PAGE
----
Harleen Quinzel has always been a fascinating character to me. For starters, when the writers were trying to add more depth to a popular side character who was “The Joker’s Girlfriend” they decided with a straight face to claim that her real name was “Harleen Quinzel” is pretty amazing. Really it could have been anything, but they went with something close to Harley Quinn, and just went for it.
In all seriousness, one of my favorite things about Harley Quinn is a fact that they don’t talk about a lot when discussing the character. It’s something that we see a little bit in Birds of Prey, and the Fantabulous Emancipation of One Harley Quinn (I love that they went with this for the title, but I won’t be writing that out the whole time) addresses it, albeit not directly.
At the point that the Joker is captured and put into Arkham Asylum for the 100th or so time, they have to know he’s pretty dangerous. He causes a lot of death, because when you’re the clown prince of crime I’m guessing that’s pretty heavy in the job description. So, the implication that they sent Dr. Quinzel into talk to him probably means that she’s not an inexperienced therapist. They sent her in there to try to cure the Joker, when instead he manages to twist her mind. While the Joker/Harley dynamic has a lot of underlying psychological issues that can really be broken down, I think that’s important to remember about Harley Quinn as a character: She was at some point so powerful that they put her against the Joker himself. She just happened to lose, much in the same way that Batman has kind of lost against him a couple hundred times. Hell, Superman was defeated by the Joker at some point.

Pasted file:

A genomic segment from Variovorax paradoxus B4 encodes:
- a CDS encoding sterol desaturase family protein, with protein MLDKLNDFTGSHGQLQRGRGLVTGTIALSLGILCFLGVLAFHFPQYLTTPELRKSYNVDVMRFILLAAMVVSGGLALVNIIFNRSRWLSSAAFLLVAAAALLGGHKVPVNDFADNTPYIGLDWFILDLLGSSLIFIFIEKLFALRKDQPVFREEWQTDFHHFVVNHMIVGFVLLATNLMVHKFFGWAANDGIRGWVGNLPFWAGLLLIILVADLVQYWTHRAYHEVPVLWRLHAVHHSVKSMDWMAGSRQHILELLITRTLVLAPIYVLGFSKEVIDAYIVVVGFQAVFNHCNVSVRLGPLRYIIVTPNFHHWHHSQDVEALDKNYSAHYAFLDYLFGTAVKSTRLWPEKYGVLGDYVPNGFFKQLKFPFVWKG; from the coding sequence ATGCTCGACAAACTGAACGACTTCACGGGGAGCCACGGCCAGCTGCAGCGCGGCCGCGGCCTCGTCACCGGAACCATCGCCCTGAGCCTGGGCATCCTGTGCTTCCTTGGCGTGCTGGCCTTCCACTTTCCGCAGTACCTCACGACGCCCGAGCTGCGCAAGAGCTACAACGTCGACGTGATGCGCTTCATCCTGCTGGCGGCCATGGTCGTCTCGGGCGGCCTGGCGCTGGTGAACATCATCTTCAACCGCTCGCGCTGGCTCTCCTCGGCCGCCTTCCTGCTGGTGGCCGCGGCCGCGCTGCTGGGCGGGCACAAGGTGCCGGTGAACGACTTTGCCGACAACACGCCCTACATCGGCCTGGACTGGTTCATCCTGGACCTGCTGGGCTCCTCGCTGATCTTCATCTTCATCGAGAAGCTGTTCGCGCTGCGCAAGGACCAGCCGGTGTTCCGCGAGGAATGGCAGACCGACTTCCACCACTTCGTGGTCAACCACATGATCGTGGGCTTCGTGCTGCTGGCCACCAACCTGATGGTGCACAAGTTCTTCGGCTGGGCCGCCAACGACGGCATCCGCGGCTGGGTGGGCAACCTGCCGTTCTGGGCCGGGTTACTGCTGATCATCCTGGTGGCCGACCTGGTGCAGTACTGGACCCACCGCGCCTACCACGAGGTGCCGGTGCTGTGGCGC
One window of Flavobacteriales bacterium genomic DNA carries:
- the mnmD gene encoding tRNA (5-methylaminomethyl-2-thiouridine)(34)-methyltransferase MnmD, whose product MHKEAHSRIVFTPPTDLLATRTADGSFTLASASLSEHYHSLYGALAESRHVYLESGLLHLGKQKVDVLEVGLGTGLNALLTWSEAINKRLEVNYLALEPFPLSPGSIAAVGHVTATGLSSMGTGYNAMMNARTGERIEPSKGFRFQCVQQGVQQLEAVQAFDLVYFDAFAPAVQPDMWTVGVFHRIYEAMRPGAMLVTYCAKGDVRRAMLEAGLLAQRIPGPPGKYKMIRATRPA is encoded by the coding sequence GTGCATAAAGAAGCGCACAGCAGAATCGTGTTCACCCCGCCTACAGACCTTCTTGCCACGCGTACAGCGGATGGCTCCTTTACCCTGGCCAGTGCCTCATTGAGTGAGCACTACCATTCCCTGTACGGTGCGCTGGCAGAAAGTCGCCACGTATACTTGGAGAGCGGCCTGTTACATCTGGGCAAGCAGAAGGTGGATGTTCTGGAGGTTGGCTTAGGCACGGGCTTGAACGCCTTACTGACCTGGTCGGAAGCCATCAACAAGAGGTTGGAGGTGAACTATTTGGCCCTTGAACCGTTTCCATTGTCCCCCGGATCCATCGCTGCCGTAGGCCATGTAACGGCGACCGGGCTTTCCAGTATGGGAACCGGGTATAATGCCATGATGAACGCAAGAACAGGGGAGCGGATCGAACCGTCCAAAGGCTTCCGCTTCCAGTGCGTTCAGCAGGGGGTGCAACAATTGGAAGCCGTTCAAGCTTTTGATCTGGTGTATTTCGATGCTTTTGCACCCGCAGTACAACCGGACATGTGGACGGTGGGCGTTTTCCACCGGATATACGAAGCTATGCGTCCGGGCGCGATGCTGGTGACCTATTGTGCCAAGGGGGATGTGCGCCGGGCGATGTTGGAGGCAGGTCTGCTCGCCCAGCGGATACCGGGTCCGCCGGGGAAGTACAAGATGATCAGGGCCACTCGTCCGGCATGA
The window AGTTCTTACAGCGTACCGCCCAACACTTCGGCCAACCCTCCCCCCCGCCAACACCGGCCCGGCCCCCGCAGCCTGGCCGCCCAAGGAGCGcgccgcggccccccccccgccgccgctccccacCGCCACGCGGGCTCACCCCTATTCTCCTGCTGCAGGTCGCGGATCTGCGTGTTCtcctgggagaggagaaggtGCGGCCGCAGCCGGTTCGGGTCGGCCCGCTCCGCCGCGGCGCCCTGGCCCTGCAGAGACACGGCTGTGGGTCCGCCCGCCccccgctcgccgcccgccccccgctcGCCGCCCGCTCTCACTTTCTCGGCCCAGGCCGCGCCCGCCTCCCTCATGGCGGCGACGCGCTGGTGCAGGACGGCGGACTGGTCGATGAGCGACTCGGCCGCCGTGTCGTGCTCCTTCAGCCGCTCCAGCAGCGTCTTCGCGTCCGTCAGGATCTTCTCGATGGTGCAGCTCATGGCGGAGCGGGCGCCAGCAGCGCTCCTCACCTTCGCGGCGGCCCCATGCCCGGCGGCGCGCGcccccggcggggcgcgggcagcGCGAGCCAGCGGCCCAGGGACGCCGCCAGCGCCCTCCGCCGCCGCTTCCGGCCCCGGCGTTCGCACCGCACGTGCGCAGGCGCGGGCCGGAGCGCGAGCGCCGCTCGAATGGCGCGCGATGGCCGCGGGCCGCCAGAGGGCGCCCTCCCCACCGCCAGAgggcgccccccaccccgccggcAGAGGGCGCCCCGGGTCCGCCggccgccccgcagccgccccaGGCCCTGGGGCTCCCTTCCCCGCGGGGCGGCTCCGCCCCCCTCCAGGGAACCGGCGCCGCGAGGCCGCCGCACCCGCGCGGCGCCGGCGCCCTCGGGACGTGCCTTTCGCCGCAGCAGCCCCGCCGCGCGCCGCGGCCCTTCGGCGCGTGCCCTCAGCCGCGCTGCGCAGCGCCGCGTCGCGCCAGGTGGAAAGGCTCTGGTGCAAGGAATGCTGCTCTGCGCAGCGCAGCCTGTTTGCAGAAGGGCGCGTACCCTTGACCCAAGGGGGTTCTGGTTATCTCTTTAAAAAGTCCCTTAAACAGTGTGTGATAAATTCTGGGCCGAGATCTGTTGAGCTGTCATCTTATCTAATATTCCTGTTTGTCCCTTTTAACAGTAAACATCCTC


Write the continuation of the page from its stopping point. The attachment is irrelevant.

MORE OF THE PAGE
Its a small point I think we tend to forget with this character: She’s pretty damn powerful on her own.
That’s a long way of saying that the recent Birds of Prey movie managed to craft an interesting narrative by leaning into these little facts, and what resulted was something unique in the world of superhero movies.
Sometime after Suicide Squad, the Joker and Harley Quinn break up. It’s far from a mutual dumping, and most of it done through cartoon or careful shots to not remind everyone that Jared Leto played the Joker at some point. After dealing with the breakup and realizing that a lot of people want her dead, Harley decides to go into business for herself as a freelance… something. Mercenary? Muscle for hire? That’s not important, really. She ends up being hired by the Black Mask to get back this diamond that might have some codes in it, because it’s the 21st century and we don’t want diamonds anymore we want complicated codes that might lead to more treasure. Along the way, she teams up with Black Mask’s driver/singer Dinah Lance; a cop who’s trying to build a case against Black Mask’s empire, Renee Montoya; and the Huntress, the daughter of a slain mob boss out for revenge. Oh, and there’s a kid involved, too (Cassandra Cain). We’ll get to why that’s my least favorite part of an otherwise good movie.